Hillary Clinton ‘Dares’ Lazio to Attack Health Record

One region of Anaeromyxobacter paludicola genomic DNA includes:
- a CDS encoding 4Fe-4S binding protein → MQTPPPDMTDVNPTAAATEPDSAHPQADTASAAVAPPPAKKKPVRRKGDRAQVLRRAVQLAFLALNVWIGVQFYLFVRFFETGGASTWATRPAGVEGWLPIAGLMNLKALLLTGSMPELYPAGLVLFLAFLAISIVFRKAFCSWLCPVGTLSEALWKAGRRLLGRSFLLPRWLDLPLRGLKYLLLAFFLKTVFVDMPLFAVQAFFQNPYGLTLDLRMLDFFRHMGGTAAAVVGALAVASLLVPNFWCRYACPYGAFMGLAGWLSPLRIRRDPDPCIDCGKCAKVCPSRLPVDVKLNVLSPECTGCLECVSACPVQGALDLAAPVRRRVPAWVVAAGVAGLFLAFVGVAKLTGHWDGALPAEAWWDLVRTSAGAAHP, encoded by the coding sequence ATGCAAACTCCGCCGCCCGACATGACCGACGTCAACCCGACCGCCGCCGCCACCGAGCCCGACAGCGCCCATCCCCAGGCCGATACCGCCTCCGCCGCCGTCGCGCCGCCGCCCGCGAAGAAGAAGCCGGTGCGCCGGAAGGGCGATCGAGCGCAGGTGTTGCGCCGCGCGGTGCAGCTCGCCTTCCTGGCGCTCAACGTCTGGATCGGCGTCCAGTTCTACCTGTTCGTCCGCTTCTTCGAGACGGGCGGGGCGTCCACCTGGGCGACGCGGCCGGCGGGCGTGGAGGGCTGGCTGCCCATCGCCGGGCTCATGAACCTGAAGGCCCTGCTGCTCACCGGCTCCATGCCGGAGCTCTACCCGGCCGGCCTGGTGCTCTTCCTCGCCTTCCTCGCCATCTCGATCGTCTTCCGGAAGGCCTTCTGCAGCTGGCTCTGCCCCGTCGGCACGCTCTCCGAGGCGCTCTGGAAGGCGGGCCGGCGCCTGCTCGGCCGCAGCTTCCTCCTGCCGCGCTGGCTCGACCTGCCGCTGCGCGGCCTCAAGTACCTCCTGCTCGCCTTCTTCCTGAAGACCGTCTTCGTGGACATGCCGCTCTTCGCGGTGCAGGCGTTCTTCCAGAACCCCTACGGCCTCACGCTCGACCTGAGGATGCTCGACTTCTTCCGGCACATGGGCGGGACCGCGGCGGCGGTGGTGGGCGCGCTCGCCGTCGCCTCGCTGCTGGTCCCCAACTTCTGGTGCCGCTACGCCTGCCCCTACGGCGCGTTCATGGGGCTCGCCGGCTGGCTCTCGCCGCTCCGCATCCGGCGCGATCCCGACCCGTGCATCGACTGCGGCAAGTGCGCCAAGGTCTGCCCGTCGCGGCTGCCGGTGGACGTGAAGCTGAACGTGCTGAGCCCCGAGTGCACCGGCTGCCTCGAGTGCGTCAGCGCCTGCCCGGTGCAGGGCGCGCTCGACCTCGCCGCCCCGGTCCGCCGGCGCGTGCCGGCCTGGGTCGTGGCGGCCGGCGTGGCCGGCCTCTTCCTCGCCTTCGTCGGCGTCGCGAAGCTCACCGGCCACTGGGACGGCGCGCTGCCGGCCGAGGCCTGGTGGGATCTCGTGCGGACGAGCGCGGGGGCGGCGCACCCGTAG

In New York's U.S. Senate race, first lady Hillary Rodham Clinton (D) "virtually dared" rival Rep. Rick Lazio (R-N.Y.) to "unleash" his long-awaited attack on her "failed" 1993 national heath care plan, urging Lazio to "[b]ring it on," the New York Daily News reports. Clinton added that Lazio's "assault" would only highlight his own "lack of plan." At a campaign stop in Brooklyn, she said, "I read in the newspaper that my opponent is planning to attack me on health care. Well, here I am." She added, "If you want to talk about what went wrong in 1994, well, that's fine. I'm going to talk about what we can do right in the year 2000." Lazio plans to launch a campaign today -- beginning with visits to health care facilities in the Albany area -- that will include radio ads airing in upstate New York. Questioned by reporters at a campaign event, Lazio "scoffed at Clinton's dare," stating, "Let's talk about the fact that even the Democrats, the people in her own party ... said her plan was an absolute disaster for New York." He added, "It would have devastated New York health care. It would have devastated our teaching hospitals. It would have destroyed 75,000 jobs" (Lewine/Siegel, New York Daily News, 10/23). Lazio also accused Clinton of trying to "run away" from her failed health care proposal. While Clinton said that she "learned a lot" from the "failed health care effort," including the importance of taking "change step-by-step." She has proposed raising the income eligibility for CHIP and allowing Americans ages 55 to 65 to buy into Medicare (Harpaz, AP/Albany Times Union, 10/23). According to Lazio strategists, Clinton still remains "highly vulnerable" because of the "colossal" failure of her 1993 health care plan and her otherwise "limited" public record. Clinton aides maintain, however, that the first lady can "withstand any assault" (New York Daily News, 10/23). The New York Times probed the "puzzling questions" that "hover" over the 1993 failure and its possible repercussions on Clinton's current Senate bid. The Times asked, "[H]ow ... could someone so smart, so knowledgeable about the arcane details of the health care system, have been so obtuse about the politics of the issue on Capitol Hill, where she now aspires to work?" According to critics, the 1993 failure illustrates that Clinton "lacks the temperament and experience" to serve in the Senate," citing her "fail[ure] to work with Congress." ABC pundit George Stephanopoulos, a former Clinton adviser, said, "Having Hillary run health care was a mistake" partly because "compromise didn't come naturally" to her. In addition, Clinton's plan received criticism for the "secretive process by which it was developed" and her failure to "assimilate [members'] comments or criticism." The Times also reports that Clinton often "displayed a combative style," failing to "build the coalitions or round up the votes needed to win the battle." Clinton backers argue, however, that the health plan "fell victim" to "Republican partisanship" and "relentless attacks" from insurance companies, drug firms and small businesses. While GOP leaders opposed the plan, Democrats also sent "warning signals" that the plan "was headed for trouble" in Congress. In 1993, Rep. Pete Stark (D-Calif.) called the proposal a "fairy tale," and Sen. Daniel Patrick Moynihan (D-N.Y.) said that the plan's financing relied on "fantasy," warning that it would "devastate the New York City hospital system." While Clinton now backs Moynihan's efforts to increase funding to teaching hospitals and medical schools, Lazio and other critics have attacked the first lady on the issue during the campaign (Pear, New York Times, 10/21).This is part of the KHN Morning Briefing, a summary of health policy coverage from major news organizations. Sign up for an email subscription.